Why are they afraid? Because this is only the first draft. (I corrected a typo which said “fist draft” just now, btw, but I kind of regret doing it.)
It feels pretty good to be here, if you folks were wondering. I’m never completely sure when I start typing for a new project that I’ll actually find my way to its end. What if I write myself into a corner and can’t figure out how to fix it? What if I realize halfway through that the whole idea is just plain stupid? What if I finish and nobody likes it?
All that is nonsense, though. The main thing to do is to just keep writing. If there’s something that needs research? Make a note. Plot inconsistency? Make a note. Totally stuck? Make a note. And move on.
First drafts can be awfully ugly. In this case I’m pretty happy with the way various bits came together. The end made me laugh when my fingers finally showed me what it was going to be–up till then I’d only been vaguely aware that a chapter needed to be written to deal with a few loose ends, and it was pretty neat how it tied the book together end-to-end. Or beginning to end, I guess. The other would be weird.
But now I have a lot more work to do. Here’s the plan:
- I need to go through and resolve/fix all those little–or not so little–issues I blew past by making notes about them.
- I’m going to be looking at each scene, trying to figure out (a) if it needs to exist at all, (b) if it needs to be there, is there a way to increase tension?, (c) if its setting is just stupid & could be made more interesting, (d) if there’s a way to sort of reflect what’s going on in other scenes to tie them together more strongly, and (e) if it could use a snappier entry or exit.
- This book has two major POV (point of view) characters, both first-person. So I need make sure I’ve differentiated between them…but this is actually going to be blended with the next step.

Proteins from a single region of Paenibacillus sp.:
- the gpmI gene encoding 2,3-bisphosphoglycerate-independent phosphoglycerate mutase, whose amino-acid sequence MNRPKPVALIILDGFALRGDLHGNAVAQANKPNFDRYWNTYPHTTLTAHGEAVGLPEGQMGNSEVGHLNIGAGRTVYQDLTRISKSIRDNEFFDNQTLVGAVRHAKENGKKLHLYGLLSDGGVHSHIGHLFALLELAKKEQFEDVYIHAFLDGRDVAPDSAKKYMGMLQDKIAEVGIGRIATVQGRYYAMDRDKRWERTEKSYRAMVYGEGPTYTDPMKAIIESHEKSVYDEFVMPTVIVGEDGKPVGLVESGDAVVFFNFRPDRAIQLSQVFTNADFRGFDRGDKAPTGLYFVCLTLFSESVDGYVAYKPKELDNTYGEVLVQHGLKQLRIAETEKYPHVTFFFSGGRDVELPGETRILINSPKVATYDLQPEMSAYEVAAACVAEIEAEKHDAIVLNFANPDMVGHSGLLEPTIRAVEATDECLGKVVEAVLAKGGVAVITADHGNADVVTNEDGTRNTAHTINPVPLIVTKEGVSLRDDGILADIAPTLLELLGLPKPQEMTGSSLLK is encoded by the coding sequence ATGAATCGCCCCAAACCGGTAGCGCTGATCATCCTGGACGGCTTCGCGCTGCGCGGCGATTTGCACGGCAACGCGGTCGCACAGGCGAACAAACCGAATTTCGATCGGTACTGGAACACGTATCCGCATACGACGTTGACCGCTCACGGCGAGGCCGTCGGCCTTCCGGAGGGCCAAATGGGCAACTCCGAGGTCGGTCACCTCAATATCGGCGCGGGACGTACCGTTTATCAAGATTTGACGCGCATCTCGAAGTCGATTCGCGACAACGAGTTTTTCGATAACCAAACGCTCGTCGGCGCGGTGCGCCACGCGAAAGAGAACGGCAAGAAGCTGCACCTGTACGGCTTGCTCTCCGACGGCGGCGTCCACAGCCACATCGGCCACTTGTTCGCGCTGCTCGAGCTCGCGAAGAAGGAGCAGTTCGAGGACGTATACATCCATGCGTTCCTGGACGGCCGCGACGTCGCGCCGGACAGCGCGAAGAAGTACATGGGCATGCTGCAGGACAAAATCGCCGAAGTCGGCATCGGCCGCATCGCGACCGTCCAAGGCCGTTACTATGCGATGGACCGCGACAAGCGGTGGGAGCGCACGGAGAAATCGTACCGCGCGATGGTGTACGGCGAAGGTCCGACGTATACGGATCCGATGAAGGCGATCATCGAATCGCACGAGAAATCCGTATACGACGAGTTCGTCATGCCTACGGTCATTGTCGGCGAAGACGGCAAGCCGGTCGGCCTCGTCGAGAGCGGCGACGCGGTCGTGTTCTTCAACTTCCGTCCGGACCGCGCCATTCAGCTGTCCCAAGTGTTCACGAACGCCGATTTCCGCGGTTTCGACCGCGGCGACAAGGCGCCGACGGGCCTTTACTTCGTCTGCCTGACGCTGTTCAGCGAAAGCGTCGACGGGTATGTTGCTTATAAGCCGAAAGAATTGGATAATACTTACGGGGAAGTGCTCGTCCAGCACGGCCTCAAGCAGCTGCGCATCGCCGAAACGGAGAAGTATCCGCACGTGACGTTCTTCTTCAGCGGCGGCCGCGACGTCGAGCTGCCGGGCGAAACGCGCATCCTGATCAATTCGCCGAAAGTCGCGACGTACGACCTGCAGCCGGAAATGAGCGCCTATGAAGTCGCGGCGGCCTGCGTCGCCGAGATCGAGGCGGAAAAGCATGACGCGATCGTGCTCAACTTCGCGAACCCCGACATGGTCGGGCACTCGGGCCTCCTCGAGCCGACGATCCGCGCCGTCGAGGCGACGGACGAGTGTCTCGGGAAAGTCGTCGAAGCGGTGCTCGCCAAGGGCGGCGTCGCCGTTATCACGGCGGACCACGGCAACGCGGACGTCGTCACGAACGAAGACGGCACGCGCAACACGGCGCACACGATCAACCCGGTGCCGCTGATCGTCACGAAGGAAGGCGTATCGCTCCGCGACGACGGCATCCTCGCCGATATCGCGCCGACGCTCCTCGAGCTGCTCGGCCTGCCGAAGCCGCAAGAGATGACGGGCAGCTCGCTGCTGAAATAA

- I have hardly any description of the “physical” world in the book right now. I almost always go back and add that later. This time, my characters are using first-person, so I’ll need to color everything appropriately. To do this and #3 at the same time, I’ll retype the book from scratch.
- I’ll print out the book with page numbers, shuffle all the pages, and try to find a way to improve each page–working with a pencil. Then I’ll make those changes in the document.
- I’ll send it off to an editor. She’ll be looking at structural problems, such as whether I am boring the hell out of her. And she’s easily bored, which is one of the reasons I like her.
- I’ll start working on a book cover. I used to be a half-assed graphic designer. I’m trying to get back into it.
- When the book comes back, I’ll make all changes the editor’s input seems to justify.
- I’ll read the whole thing aloud, and record it. I find all sorts of clunky language that way. I’ll make notes as I go.
- I’ll either fix all the stuff from #9 in place, or retype from scratch again, depending on how I feel about the book at that point.
- I’ll do my “proofreading” step. Which, for me, means starting at the back of the book, going one word and then one sentence at a time, and looking for misspellings, grammatical goofery, and general halfassedness.
I may send the thing off to someone else to check after #11, and I will definitely be looking for beta readers at some point.
So, if anybody wondered how this stuff works…this probably won’t help. This is just my approach, and I may not even stick to the sequence. Kinda depends on the timing of editorial feedback.
Anyway. Have fun out there.
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